How to Use Protein Powder So It Actually Works

By Kate Davis | March 10, 2015, 2:29 p.m. (ET)

protein powderOf all the supplements I see in my office, protein powder is the most common. But like all products, even the best powder can fail if not used correctly. So, what should you do to make sure your powder does what it promises to? Follow these steps.

1. Assess your reason for using it. Are you trying to lose weight? Bulk up? Lean out? Are you a vegetarian or vegan needing to up your daily protein intake for overall health? Figuring out why you think you need a protein powder is an important step before you buy a powder. This is because powders are often formulated for specific reasons, from different protein sources and with different additives. Using a good powder for the wrong reasons makes it the wrong powder.

2. Buy a good product. Once you determine your reasons for buying a powder and that you actually need it (note: often protein powders are unnecessary), buy a good product. Pick a product that is certified as clean and safe. Visit, or to view certified products. These products are certified to be free of illegal and banned substances and to actually contain what the label says. Whether or not you are an athlete being drug-tested, it is nice to know that you are using a clean product. Also, realize that often companies put a lot of extra "stuff" into protein powders when you really just need protein. More is not better when it comes to the ingredient list.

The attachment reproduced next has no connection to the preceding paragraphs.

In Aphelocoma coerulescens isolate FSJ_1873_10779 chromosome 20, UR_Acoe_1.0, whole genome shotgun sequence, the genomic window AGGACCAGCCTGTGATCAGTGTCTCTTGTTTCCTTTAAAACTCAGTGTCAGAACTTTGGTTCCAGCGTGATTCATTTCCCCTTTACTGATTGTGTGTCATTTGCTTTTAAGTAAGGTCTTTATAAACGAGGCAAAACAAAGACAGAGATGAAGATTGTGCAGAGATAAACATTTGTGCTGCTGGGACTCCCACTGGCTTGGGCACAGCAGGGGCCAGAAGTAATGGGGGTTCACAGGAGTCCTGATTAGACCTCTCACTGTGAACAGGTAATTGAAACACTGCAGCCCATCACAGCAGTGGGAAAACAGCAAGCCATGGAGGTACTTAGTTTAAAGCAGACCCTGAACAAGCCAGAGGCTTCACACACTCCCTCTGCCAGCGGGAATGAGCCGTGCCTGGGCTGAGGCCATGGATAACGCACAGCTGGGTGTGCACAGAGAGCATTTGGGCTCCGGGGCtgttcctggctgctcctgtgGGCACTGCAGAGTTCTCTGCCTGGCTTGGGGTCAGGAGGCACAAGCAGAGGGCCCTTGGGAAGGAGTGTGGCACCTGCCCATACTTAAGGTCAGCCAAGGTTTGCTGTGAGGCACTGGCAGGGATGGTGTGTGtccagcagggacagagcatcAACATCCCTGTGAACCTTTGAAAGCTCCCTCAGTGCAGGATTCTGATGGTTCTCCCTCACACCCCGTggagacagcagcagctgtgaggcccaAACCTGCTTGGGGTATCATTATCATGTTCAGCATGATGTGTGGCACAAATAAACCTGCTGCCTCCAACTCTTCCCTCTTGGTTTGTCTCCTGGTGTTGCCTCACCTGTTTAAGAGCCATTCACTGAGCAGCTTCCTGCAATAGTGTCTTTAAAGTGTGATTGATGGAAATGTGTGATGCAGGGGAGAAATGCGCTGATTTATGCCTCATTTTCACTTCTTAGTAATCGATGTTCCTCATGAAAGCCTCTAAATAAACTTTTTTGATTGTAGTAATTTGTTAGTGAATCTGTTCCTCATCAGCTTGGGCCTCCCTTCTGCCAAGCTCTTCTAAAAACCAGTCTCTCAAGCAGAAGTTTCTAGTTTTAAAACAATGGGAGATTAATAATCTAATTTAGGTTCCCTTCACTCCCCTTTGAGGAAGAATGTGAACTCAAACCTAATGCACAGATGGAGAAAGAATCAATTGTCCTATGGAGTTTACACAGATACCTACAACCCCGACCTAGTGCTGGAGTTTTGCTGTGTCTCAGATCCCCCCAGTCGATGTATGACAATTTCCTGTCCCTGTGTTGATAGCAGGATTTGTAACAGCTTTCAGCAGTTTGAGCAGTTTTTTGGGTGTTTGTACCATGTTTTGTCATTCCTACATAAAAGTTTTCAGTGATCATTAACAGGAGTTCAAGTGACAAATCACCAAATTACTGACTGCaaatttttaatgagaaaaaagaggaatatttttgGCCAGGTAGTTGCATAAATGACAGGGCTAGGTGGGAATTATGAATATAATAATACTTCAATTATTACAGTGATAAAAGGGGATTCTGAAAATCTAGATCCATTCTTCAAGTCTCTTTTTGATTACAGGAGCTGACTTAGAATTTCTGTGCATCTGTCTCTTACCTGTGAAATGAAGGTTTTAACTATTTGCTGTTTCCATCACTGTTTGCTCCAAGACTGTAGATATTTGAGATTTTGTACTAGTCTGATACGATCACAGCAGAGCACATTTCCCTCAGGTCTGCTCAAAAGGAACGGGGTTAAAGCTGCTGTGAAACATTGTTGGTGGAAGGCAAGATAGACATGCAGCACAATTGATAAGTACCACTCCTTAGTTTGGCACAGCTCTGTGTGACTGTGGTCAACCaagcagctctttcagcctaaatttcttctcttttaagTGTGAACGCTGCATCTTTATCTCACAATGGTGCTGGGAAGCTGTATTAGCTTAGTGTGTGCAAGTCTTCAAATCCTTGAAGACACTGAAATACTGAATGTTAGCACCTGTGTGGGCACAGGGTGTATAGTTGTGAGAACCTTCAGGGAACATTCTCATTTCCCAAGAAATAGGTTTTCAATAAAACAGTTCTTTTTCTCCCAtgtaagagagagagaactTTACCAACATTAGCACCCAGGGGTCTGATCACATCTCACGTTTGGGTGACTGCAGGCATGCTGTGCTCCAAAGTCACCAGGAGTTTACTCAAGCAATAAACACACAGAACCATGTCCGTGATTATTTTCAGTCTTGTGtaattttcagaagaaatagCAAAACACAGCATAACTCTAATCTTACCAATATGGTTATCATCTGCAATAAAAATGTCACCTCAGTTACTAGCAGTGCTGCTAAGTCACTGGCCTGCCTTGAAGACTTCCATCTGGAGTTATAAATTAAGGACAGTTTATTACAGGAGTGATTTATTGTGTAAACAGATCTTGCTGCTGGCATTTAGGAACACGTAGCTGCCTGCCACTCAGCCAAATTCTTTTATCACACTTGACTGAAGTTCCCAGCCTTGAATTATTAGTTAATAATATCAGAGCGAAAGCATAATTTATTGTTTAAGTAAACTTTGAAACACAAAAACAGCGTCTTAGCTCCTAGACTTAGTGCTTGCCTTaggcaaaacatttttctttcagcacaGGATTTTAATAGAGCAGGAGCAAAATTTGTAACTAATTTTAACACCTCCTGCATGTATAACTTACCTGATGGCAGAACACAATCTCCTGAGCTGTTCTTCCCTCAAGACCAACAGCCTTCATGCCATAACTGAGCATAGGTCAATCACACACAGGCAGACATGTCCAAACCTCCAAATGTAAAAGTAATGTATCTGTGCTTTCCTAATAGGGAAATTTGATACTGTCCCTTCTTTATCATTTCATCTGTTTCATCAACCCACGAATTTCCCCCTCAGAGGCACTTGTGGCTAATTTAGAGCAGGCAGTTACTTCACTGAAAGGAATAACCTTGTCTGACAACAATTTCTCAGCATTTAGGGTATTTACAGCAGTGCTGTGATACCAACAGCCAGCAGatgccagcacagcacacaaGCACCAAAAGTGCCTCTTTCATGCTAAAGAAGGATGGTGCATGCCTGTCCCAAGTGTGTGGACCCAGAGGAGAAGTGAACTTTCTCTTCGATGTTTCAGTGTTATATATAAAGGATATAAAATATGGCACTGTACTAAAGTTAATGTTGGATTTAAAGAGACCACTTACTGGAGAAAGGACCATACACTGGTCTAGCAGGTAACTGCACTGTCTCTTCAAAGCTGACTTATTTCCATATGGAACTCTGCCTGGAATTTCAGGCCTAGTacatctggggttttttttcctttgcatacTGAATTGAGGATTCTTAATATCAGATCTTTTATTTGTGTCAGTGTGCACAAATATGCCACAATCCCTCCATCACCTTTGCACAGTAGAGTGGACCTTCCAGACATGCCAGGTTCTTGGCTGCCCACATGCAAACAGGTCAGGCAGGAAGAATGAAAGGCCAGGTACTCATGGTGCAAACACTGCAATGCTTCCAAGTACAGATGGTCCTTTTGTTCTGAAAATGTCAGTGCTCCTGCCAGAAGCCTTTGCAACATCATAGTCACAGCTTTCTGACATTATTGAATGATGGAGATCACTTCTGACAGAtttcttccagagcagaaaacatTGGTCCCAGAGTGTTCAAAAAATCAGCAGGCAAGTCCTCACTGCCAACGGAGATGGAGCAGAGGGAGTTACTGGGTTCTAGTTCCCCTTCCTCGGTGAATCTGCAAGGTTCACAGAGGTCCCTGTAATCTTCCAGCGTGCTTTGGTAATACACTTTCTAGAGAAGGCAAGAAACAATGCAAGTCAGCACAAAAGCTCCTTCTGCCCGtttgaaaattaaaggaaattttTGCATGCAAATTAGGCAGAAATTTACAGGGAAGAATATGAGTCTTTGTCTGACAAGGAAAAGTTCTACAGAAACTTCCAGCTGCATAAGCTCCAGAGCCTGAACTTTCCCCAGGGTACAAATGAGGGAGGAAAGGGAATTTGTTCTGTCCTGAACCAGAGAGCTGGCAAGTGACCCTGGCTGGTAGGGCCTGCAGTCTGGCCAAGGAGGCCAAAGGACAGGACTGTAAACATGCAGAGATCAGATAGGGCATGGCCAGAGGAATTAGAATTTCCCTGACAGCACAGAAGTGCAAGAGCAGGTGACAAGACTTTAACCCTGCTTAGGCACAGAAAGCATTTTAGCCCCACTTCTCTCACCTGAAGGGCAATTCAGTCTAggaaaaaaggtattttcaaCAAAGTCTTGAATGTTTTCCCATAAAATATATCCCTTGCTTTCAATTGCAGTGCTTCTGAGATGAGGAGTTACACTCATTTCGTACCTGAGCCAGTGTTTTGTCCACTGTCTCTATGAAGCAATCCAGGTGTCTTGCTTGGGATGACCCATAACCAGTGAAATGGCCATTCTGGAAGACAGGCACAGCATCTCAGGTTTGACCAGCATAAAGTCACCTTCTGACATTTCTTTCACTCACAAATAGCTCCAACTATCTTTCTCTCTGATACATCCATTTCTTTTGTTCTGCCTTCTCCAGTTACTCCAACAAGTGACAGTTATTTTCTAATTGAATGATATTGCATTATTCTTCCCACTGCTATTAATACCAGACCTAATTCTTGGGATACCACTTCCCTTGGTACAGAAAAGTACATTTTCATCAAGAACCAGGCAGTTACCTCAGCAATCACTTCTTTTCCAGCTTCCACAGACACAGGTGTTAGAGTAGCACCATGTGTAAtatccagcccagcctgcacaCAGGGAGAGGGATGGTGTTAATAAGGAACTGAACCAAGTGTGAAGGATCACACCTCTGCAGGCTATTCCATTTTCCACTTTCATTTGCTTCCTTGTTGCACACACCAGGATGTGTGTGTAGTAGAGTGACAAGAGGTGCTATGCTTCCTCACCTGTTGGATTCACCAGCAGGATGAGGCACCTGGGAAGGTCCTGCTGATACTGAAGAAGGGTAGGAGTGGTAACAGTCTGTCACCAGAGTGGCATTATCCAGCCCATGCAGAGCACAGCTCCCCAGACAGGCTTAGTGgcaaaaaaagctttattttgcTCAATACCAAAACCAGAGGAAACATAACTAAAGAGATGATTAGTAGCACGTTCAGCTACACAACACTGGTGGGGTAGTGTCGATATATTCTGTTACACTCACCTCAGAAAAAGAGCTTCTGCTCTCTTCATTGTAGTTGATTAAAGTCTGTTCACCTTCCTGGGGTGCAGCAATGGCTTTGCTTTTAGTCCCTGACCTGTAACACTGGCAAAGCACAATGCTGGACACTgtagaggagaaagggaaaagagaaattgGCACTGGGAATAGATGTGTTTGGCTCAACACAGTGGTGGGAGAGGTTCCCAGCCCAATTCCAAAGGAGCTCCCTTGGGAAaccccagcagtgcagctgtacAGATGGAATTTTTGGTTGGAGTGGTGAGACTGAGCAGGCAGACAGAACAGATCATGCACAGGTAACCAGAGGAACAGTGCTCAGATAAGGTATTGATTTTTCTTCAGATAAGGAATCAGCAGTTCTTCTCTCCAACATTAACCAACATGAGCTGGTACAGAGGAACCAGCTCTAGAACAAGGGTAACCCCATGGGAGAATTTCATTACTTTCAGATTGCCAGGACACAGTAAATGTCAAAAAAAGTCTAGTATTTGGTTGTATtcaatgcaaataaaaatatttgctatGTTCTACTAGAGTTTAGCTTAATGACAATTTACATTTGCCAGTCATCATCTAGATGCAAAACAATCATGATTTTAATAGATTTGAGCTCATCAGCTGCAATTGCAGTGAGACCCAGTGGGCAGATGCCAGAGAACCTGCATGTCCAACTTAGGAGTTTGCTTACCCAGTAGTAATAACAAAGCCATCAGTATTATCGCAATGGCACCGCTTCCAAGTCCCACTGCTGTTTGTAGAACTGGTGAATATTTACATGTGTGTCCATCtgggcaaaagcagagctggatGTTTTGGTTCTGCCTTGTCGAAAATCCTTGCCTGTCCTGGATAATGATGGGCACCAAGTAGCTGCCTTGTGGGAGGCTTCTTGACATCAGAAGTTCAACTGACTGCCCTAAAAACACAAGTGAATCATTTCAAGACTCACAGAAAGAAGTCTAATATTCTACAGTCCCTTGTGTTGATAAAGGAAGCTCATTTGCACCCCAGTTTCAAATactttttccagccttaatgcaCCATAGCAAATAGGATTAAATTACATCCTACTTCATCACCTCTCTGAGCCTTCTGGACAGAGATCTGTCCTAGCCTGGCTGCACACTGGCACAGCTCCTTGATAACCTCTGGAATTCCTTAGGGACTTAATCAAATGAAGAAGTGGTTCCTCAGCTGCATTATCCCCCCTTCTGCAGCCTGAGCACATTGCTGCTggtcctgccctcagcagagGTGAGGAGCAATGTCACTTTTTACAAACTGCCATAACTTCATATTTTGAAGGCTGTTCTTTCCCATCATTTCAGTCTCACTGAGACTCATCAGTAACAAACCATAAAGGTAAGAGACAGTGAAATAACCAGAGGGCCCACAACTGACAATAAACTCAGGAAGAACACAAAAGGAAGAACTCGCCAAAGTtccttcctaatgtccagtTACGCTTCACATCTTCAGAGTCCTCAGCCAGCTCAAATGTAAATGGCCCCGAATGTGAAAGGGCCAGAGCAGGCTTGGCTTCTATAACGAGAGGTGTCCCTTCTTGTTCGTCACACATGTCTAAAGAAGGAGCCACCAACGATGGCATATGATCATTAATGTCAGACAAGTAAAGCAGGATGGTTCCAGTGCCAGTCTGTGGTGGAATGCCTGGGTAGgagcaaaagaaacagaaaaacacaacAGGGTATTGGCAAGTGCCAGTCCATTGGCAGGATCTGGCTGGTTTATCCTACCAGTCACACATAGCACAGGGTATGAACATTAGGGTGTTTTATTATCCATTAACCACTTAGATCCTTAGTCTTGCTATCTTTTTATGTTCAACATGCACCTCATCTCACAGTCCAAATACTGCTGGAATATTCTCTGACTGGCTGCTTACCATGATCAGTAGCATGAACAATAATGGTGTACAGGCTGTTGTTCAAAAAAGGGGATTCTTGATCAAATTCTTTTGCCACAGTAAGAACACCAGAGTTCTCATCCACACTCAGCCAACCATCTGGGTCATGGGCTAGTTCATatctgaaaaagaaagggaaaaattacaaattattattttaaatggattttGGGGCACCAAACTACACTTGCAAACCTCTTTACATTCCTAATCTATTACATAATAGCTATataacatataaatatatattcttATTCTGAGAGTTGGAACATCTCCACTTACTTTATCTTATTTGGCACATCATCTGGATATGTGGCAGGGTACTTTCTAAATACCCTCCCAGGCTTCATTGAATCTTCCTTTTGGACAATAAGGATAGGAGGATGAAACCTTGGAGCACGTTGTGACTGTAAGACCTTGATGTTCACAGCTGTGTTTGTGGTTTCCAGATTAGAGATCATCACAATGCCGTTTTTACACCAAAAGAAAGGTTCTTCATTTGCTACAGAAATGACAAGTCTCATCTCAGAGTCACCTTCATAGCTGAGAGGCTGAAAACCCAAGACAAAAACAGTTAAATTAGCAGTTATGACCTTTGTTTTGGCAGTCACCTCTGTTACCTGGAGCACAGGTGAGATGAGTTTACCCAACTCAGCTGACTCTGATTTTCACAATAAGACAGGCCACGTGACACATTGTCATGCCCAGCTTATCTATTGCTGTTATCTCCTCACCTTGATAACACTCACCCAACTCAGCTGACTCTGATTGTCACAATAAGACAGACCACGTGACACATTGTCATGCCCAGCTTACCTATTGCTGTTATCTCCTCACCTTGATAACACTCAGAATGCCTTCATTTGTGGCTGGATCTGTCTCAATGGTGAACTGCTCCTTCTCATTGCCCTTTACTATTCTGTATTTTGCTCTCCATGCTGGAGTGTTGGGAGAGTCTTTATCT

3. Time it correctly. The best time to incorporate a protein powder is post-workout because this is when liquid calories are most important. Using liquid calories post-workout assures the nutrients get to your muscles fast for efficient recovery. However, many athletes also like to use protein powders in smoothies for breakfast because it is fast and easy. This is the second-best time of day to incorporate protein powder.

4. Don't go overboard. When it comes to protein powders, many athletes believe that more is better. However, I have had athletes put on body fat instead of muscle because they were using protein powders three or four times a day and/or double the dosage recommended. Too much protein intake can just as easily lead to body fat gain as too much fat or carbohydrate intake. Use protein powders no more than once daily to leave room for protein intake from real foods such as meats, poultry, fish, nuts, nut butters, dairy, beans, soy/tofu and legumes. Protein powders should really only be used for convenience; there is nothing magical about protein in powder form and you won't get everything from protein powder that you can get from food protein sources.

Katie Davis MS, RD, CSSD, LDN has a mission to help ordinary athletes become extraordinary competitors by using whole-food based nutrition to improve athletic performance. She is the owner of RDKate Sports Nutrition Consulting, based out of Naperville, Illinois, where she offers expertise in sports nutrition, eating disorders/disordered eating, intuitive eating and weight management for sport. Katie holds a master’s degree in nutrition with an emphasis in exercise physiology. She is both a registered dietitian and one of only 550 RDs in the United States to be board-certified as a specialist in sports dietetics. As a runner, triathlete, snowboarder and rock climber, Katie understands the physical and mental challenges of being a top athlete. Katie has previously consulted with NCAA Division I and Division III, NFL and NBA athletes; she truly brings both her knowledge and experience to the table as sports dietitian. Katie is available for individual consulting, team talks and group seminars. Visit her website at; from there you can navigate to her weekly blog, Eat to Compete, and connect with her on Twitter or Facebook. Contact her directly at 

The views expressed in this article are the opinion of the author and not necessarily the practices of USA Triathlon. Before starting any new diet or exercise program, you should check with your physician and/or coach.